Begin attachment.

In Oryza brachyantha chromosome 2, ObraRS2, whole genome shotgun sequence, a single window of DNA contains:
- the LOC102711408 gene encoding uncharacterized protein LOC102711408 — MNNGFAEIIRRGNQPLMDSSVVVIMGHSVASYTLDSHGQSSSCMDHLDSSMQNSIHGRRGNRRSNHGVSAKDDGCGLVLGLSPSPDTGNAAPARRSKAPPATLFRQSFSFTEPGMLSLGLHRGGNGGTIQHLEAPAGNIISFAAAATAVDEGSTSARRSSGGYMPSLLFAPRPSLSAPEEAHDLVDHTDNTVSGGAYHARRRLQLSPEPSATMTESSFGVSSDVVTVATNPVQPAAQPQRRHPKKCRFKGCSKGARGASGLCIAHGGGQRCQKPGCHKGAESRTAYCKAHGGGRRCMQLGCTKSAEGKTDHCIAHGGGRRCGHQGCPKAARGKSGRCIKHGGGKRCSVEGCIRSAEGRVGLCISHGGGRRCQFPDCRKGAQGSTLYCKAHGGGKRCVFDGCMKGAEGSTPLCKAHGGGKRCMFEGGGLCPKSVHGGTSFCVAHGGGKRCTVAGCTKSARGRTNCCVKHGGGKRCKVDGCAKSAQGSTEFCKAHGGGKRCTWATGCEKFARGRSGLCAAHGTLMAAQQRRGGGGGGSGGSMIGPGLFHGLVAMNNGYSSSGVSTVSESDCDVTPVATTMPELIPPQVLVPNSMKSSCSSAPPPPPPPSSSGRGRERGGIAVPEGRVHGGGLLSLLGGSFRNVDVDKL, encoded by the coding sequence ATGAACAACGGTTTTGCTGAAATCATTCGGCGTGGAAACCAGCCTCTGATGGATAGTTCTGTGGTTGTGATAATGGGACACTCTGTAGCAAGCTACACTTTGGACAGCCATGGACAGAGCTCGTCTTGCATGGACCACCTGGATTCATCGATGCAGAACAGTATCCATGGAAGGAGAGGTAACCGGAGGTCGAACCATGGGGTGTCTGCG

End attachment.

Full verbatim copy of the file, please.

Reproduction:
In Oryza brachyantha chromosome 2, ObraRS2, whole genome shotgun sequence, a single window of DNA contains:
- the LOC102711408 gene encoding uncharacterized protein LOC102711408 — MNNGFAEIIRRGNQPLMDSSVVVIMGHSVASYTLDSHGQSSSCMDHLDSSMQNSIHGRRGNRRSNHGVSAKDDGCGLVLGLSPSPDTGNAAPARRSKAPPATLFRQSFSFTEPGMLSLGLHRGGNGGTIQHLEAPAGNIISFAAAATAVDEGSTSARRSSGGYMPSLLFAPRPSLSAPEEAHDLVDHTDNTVSGGAYHARRRLQLSPEPSATMTESSFGVSSDVVTVATNPVQPAAQPQRRHPKKCRFKGCSKGARGASGLCIAHGGGQRCQKPGCHKGAESRTAYCKAHGGGRRCMQLGCTKSAEGKTDHCIAHGGGRRCGHQGCPKAARGKSGRCIKHGGGKRCSVEGCIRSAEGRVGLCISHGGGRRCQFPDCRKGAQGSTLYCKAHGGGKRCVFDGCMKGAEGSTPLCKAHGGGKRCMFEGGGLCPKSVHGGTSFCVAHGGGKRCTVAGCTKSARGRTNCCVKHGGGKRCKVDGCAKSAQGSTEFCKAHGGGKRCTWATGCEKFARGRSGLCAAHGTLMAAQQRRGGGGGGSGGSMIGPGLFHGLVAMNNGYSSSGVSTVSESDCDVTPVATTMPELIPPQVLVPNSMKSSCSSAPPPPPPPSSSGRGRERGGIAVPEGRVHGGGLLSLLGGSFRNVDVDKL, encoded by the coding sequence ATGAACAACGGTTTTGCTGAAATCATTCGGCGTGGAAACCAGCCTCTGATGGATAGTTCTGTGGTTGTGATAATGGGACACTCTGTAGCAAGCTACACTTTGGACAGCCATGGACAGAGCTCGTCTTGCATGGACCACCTGGATTCATCGATGCAGAACAGTATCCATGGAAGGAGAGGTAACCGGAGGTCGAACCATGGGGTGTCTGCG